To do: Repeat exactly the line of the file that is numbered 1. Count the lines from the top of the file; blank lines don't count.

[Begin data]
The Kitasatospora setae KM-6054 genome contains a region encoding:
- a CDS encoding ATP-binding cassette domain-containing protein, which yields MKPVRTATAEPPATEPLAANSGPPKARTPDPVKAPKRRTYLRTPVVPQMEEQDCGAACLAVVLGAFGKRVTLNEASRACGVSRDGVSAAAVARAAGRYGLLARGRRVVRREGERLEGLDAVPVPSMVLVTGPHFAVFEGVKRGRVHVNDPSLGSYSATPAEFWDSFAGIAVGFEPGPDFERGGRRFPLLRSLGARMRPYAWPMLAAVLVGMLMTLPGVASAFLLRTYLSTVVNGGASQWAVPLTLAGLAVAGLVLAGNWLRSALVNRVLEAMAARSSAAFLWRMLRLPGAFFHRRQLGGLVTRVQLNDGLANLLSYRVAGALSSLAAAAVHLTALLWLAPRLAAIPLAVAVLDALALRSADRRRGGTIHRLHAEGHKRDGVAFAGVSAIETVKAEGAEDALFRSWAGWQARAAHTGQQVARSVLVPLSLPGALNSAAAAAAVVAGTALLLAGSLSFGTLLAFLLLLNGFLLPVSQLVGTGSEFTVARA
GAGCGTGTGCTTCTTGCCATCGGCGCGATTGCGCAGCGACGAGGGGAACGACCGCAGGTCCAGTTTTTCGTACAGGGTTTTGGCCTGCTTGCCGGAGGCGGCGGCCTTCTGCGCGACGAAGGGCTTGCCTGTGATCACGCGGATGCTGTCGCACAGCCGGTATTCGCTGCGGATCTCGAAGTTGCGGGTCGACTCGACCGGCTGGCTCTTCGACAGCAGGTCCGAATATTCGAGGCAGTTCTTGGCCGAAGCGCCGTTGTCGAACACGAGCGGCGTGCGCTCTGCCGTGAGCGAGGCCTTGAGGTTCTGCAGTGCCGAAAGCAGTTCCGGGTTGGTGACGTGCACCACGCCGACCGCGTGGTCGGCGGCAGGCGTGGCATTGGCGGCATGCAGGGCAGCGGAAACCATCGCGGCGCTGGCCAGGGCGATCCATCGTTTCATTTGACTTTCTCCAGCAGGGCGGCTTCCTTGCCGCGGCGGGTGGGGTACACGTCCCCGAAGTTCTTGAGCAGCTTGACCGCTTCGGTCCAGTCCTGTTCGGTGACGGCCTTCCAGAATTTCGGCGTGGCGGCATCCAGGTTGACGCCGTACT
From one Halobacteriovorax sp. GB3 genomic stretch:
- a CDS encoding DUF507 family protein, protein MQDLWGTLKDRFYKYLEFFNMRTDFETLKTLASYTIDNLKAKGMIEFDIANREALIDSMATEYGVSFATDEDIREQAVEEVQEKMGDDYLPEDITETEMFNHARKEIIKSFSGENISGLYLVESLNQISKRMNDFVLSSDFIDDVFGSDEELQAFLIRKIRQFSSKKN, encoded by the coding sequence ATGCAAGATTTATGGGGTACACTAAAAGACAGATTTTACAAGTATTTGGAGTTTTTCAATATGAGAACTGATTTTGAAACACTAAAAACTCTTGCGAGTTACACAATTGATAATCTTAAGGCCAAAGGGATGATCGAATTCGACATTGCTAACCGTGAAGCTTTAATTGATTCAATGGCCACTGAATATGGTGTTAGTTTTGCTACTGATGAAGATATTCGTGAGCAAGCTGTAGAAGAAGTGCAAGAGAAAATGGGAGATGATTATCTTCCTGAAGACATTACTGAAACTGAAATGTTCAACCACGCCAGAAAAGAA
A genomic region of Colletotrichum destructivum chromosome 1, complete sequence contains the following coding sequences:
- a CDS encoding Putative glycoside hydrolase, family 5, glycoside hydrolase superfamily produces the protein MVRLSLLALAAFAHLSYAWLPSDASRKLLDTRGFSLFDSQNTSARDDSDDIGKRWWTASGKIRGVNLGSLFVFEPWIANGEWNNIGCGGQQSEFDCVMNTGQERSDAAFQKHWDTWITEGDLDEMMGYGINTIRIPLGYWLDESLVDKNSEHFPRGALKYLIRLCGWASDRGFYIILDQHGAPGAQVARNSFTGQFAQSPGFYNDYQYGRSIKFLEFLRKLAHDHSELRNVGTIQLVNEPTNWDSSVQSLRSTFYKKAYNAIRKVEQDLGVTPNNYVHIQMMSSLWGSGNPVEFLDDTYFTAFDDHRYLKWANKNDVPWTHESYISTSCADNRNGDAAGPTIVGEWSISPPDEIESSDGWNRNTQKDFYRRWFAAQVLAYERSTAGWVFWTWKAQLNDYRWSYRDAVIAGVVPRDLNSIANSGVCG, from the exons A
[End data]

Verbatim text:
The Kitasatospora setae KM-6054 genome contains a region encoding: